Substance use during pregnancy is a critical health care concern. In Cape Town, South Africa, high rates of methamphetamine use have been found among women of childbearing age [13], including pregnant women [4]. Methamphetamine use is associated with several deleterious short- and long-term physical and psychological effects. A wide variety of physical effects have been associated with methamphetamine use, including respiratory and cardiac problems, palpitations, tremors, convulsions, stroke, and an increased risk of death [5]. Furthermore, its use is associated with risky sexual activities that place women at risk for acquiring HIV [1, 3, 6]. Psychological effects can be pronounced and include hallucinations, delusions, paranoia, and amphetamine psychosis [7]. Methamphetamine use has a high dependence risk and an extended withdrawal period, with frequent relapse. Prenatal stimulant exposure has been associated with being born small for gestational age [8], a risk factor for later developmental problems [9, 10] and poorer neurobehavioral outcomes [11].

Nonetheless, there are no substance use treatment models in South Africa that are tailored to address the unique needs of pregnant women who use methamphetamine. This study reports on the initial feasibility and acceptability of a women-focused intervention for methamphetamine use and related sexual risk behaviors among pregnant South African women. We blended two evidenced-based models to create an integrated drug treatment and HIV prevention model.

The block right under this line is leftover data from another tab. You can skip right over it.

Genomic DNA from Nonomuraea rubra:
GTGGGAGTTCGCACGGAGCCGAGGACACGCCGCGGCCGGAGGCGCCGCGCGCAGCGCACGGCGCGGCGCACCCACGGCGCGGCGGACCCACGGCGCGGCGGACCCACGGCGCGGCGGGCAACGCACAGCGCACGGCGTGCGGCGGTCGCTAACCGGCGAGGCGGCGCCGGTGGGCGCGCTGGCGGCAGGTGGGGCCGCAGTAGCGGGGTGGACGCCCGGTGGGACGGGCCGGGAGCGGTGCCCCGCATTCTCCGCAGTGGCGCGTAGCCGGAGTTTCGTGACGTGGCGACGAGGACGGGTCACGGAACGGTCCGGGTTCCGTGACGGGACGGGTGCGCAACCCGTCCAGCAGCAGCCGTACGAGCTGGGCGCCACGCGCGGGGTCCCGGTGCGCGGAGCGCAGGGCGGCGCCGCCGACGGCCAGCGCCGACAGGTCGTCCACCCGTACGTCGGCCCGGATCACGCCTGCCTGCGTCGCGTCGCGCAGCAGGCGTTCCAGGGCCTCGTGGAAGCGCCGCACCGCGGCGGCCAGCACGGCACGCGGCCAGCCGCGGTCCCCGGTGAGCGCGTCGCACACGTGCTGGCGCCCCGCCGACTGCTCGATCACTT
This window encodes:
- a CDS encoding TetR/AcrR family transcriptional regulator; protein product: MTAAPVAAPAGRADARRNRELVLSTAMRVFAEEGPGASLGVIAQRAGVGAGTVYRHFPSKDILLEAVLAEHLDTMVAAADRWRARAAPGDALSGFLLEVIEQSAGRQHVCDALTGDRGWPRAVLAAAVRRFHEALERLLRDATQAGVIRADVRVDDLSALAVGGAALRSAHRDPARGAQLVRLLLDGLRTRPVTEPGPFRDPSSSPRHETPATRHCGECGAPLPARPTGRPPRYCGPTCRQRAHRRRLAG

Reinforcement-Based Treatment (RBT), an efficacious comprehensive drug treatment model, was adapted to treat methamphetamine-using Coloured (mixed race ancestry) South African women. RBT’s theoretical underpinnings include both operant conditioning principles (behavior is a reaction based on past consequences of actions [12]) and social learning theory (behavior is shaped by understanding of the relationship between the behavior and receiving a reward or punishment and the value placed on that reward or punishment [13]). Previous studies have shown that RBT reduced stimulant use in non pregnant patients relative to those patients randomly assigned to a control condition [1417]. RBT, refined for stimulant-abusing pregnant patients enrolled in comprehensive care, also yielded positive results [17]: relative to comprehensive care alone, RBT had significantly greater rates of abstinence from stimulants. In addition, RBT has improved maternal drug treatment (e.g., reduced drug use and increased prenatal care utilization) and neonatal outcomes (e.g., length of hospitalization) in impoverished stimulant-using pregnant African American women [17, 18].